I’m always impressed by seniors in our community and their commitment to healthy living. As Orchard Cove’s Vitalize360 coach, I regularly have the opportunity to help residents set and work on personal goals. It’s exciting to witness an 86-year-old woman recover from a hip fracture and commit to improve her physical fitness by taking on new activities such as swimming and Zumba. Sometimes, the goals are not related to fitness. I’ve watched watch a man revitalize his work as an artist at the age of 79 and discover new passions, such as singing in our choral group.
While I love a happy ending, it’s not always easy or the case. I often find the difference between success and failure in goal setting has a lot do with a way of thinking. It’s having a mindset of what’s possible, instead of what is not. In a world where seniors are expected to slow down, this kind of thinking can make an important difference in leading a full and satisfying life as you age.
When it comes to goals, the truth is there are always restrictions and reasons why not to do something. When you’re younger, it can be work or family obligations. It’s wonderful when seniors can relate back to dreams and hopes they still want to achieve, even if it’s an adaptation of them. Healthy living isn’t only about physical fitness. Sometimes, pursuing new interests or revisiting old dreams can provide a sense of empowerment and an overall healthier mindset.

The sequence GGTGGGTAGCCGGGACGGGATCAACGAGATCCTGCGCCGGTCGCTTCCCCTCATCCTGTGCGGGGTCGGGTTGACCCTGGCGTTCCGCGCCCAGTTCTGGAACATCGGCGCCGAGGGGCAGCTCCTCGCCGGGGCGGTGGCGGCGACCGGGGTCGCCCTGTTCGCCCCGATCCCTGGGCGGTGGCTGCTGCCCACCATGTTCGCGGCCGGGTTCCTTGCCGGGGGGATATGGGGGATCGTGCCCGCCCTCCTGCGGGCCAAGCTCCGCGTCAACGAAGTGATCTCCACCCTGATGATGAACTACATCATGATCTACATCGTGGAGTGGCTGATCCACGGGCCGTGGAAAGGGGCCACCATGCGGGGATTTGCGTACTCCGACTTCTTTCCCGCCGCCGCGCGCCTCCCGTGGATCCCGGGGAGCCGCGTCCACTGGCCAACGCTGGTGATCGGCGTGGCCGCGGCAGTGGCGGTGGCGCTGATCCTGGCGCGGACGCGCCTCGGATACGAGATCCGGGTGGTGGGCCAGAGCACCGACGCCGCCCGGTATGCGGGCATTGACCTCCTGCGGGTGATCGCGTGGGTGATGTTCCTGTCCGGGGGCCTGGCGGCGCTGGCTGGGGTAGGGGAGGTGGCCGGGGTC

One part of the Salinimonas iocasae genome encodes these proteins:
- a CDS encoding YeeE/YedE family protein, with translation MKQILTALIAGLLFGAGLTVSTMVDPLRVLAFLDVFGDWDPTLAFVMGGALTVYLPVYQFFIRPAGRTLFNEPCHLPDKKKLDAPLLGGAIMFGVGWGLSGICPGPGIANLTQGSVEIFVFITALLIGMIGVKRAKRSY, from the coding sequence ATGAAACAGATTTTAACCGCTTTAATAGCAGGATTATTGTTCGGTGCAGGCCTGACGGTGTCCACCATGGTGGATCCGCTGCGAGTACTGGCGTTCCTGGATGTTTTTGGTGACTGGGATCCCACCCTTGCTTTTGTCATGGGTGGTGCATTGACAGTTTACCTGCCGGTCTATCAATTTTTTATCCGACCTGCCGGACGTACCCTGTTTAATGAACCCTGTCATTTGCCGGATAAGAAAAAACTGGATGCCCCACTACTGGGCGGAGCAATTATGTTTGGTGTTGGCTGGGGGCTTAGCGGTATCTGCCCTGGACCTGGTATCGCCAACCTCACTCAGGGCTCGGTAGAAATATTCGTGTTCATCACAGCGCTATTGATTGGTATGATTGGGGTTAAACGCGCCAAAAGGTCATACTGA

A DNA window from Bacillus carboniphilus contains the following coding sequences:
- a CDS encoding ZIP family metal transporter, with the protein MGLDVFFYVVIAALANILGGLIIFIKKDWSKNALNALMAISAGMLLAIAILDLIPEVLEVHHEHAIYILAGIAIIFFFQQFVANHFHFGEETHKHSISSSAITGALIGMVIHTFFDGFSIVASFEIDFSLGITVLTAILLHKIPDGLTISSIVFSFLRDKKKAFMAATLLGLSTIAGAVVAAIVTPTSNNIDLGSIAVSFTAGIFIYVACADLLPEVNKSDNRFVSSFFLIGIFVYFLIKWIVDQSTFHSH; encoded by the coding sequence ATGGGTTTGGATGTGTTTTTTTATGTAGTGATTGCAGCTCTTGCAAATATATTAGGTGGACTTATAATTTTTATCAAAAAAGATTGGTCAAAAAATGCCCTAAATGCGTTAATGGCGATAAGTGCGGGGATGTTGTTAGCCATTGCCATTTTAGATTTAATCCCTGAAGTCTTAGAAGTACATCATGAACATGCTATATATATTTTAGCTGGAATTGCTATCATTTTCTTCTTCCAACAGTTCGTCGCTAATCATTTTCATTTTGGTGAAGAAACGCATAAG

The following ideas can help seniors discover the potential of aging, while promoting healthy living:
- Make a conscious choice to focus on what you CAN do as a senior.
- Revisit or redefine a past dream.
- Try a physical fitness activity that you’ve never experienced and perhaps even intimidates you.
- Volunteer or give back to an organization that has always touched you.
- Make a plan to improve your physical and emotional health with specific steps and actions to be taken.